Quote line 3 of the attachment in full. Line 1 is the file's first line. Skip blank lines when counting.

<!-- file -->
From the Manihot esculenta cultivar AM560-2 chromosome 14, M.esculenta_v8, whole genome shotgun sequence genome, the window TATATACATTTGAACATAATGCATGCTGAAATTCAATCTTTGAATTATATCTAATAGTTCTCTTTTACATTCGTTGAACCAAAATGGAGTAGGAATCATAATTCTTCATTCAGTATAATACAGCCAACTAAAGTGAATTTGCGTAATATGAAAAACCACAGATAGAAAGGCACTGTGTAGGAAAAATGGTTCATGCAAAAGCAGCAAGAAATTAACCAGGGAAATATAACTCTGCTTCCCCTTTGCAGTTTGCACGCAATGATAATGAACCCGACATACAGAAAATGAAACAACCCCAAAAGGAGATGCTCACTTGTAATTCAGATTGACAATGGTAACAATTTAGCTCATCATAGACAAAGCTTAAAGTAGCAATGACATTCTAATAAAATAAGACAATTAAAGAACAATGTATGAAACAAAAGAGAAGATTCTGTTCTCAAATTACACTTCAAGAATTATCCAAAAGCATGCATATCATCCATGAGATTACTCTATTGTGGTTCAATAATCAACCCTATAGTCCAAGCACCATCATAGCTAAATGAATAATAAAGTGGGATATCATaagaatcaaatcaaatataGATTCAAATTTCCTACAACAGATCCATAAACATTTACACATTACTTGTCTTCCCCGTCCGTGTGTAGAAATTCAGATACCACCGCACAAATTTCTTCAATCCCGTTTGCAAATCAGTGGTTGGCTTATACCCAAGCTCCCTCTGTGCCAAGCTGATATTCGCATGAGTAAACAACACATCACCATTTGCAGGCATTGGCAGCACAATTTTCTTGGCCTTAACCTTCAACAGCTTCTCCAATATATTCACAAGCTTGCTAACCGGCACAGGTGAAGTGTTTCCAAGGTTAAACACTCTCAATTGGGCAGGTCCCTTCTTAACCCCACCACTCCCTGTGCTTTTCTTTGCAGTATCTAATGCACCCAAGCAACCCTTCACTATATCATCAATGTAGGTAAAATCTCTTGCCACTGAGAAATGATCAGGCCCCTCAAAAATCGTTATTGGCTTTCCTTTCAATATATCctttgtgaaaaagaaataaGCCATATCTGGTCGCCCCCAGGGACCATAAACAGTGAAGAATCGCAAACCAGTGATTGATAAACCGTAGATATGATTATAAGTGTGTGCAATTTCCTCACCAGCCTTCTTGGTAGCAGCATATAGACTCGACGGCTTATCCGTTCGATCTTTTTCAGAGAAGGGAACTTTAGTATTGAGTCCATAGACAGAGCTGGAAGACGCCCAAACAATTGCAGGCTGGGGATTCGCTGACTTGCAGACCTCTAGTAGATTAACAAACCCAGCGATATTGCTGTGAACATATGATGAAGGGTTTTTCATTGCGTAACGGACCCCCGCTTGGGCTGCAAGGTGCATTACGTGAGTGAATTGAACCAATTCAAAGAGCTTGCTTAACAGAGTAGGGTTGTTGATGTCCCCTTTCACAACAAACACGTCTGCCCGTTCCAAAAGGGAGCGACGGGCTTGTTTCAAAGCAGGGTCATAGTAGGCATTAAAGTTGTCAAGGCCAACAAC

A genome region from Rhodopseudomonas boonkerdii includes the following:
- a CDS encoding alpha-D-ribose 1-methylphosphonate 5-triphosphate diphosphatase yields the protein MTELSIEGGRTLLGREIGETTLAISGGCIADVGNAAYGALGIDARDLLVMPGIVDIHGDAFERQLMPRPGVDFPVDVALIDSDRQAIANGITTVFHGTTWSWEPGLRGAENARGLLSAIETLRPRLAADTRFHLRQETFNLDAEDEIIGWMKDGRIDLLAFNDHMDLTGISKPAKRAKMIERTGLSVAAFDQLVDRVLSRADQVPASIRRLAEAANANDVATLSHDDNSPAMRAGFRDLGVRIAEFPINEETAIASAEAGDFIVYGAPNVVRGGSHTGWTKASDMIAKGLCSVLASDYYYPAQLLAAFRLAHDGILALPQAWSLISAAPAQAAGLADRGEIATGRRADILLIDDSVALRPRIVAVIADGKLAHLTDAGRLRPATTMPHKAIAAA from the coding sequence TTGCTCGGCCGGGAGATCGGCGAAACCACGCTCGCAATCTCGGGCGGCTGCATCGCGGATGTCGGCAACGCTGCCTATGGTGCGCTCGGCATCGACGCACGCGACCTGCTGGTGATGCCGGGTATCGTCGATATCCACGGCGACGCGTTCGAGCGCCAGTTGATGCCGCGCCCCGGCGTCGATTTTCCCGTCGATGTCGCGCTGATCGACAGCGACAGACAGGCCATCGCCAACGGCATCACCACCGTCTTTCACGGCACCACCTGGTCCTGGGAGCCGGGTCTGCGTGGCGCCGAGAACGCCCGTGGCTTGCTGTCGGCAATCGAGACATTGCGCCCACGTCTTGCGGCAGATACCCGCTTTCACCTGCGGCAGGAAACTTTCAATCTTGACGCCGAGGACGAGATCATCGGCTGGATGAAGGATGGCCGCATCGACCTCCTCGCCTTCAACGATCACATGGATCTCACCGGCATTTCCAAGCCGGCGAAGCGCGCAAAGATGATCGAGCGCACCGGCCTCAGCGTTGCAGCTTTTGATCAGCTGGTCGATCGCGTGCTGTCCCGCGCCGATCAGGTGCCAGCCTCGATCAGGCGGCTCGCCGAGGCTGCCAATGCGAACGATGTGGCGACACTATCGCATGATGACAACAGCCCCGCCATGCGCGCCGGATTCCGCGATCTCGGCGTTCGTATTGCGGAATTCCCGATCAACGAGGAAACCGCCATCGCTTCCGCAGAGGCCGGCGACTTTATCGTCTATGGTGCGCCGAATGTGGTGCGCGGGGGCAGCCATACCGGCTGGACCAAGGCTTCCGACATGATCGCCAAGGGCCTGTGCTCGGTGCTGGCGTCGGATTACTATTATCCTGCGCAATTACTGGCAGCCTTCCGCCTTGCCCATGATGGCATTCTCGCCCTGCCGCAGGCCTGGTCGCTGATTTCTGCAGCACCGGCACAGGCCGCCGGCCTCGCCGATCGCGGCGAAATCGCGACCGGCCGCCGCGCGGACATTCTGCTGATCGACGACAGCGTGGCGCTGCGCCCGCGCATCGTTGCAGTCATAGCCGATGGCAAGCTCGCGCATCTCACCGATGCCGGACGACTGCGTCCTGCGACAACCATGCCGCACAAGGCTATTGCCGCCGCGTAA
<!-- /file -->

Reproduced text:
- a CDS encoding alpha-D-ribose 1-methylphosphonate 5-triphosphate diphosphatase yields the protein MTELSIEGGRTLLGREIGETTLAISGGCIADVGNAAYGALGIDARDLLVMPGIVDIHGDAFERQLMPRPGVDFPVDVALIDSDRQAIANGITTVFHGTTWSWEPGLRGAENARGLLSAIETLRPRLAADTRFHLRQETFNLDAEDEIIGWMKDGRIDLLAFNDHMDLTGISKPAKRAKMIERTGLSVAAFDQLVDRVLSRADQVPASIRRLAEAANANDVATLSHDDNSPAMRAGFRDLGVRIAEFPINEETAIASAEAGDFIVYGAPNVVRGGSHTGWTKASDMIAKGLCSVLASDYYYPAQLLAAFRLAHDGILALPQAWSLISAAPAQAAGLADRGEIATGRRADILLIDDSVALRPRIVAVIADGKLAHLTDAGRLRPATTMPHKAIAAA from the coding sequence TTGCTCGGCCGGGAGATCGGCGAAACCACGCTCGCAATCTCGGGCGGCTGCATCGCGGATGTCGGCAACGCTGCCTATGGTGCGCTCGGCATCGACGCACGCGACCTGCTGGTGATGCCGGGTATCGTCGATATCCACGGCGACGCGTTCGAGCGCCAGTTGATGCCGCGCCCCGGCGTCGATTTTCCCGTCGATGTCGCGCTGATCGACAGCGACAGACAGGCCATCGCCAACGGCATCACCACCGTCTTTCACGGCACCACCTGGTCCTGGGAGCCGGGTCTGCGTGGCGCCGAGAACGCCCGTGGCTTGCTGTCGGCAATCGAGACATTGCGCCCACGTCTTGCGGCAGATACCCGCTTTCACCTGCGGCAGGAAACTTTCAATCTTGACGCCGAGGACGAGATCATCGGCTGGATGAAGGATGGCCGCATCGACCTCCTCGCCTTCAACGATCACATGGATCTCACCGGCATTTCCAAGCCGGCGAAGCGCGCAAAGATGATCGAGCGCACCGGCCTCAGCGTTGCAGCTTTTGATCAGCTGGTCGATCGCGTGCTGTCCCGCGCCGATCAGGTGCCAGCCTCGATCAGGCGGCTCGCCGAGGCTGCCAATGCGAACGATGTGGCGACACTATCGCATGATGACAACAGCCCCGCCATGCGCGCCGGATTCCGCGATCTCGGCGTTCGTATTGCGGAATTCCCGATCAACGAGGAAACCGCCATCGCTTCCGCAGAGGCCGGCGACTTTATCGTCTATGGTGCGCCGAATGTGGTGCGCGGGGGCAGCCATACCGGCTGGACCAAGGCTTCCGACATGATCGCCAAGGGCCTGTGCTCGGTGCTGGCGTCGGATTACTATTATCCTGCGCAATTACTGGCAGCCTTCCGCCTTGCCCATGATGGCATTCTCGCCCTGCCGCAGGCCTGGTCGCTGATTTCTGCAGCACCGGCACAGGCCGCCGGCCTCGCCGATCGCGGCGAAATCGCGACCGGCCGCCGCGCGGACATTCTGCTGATCGACGACAGCGTGGCGCTGCGCCCGCGCATCGTTGCAGTCATAGCCGATGGCAAGCTCGCGCATCTCACCGATGCCGGACGACTGCGTCCTGCGACAACCATGCCGCACAAGGCTATTGCCGCCGCGTAA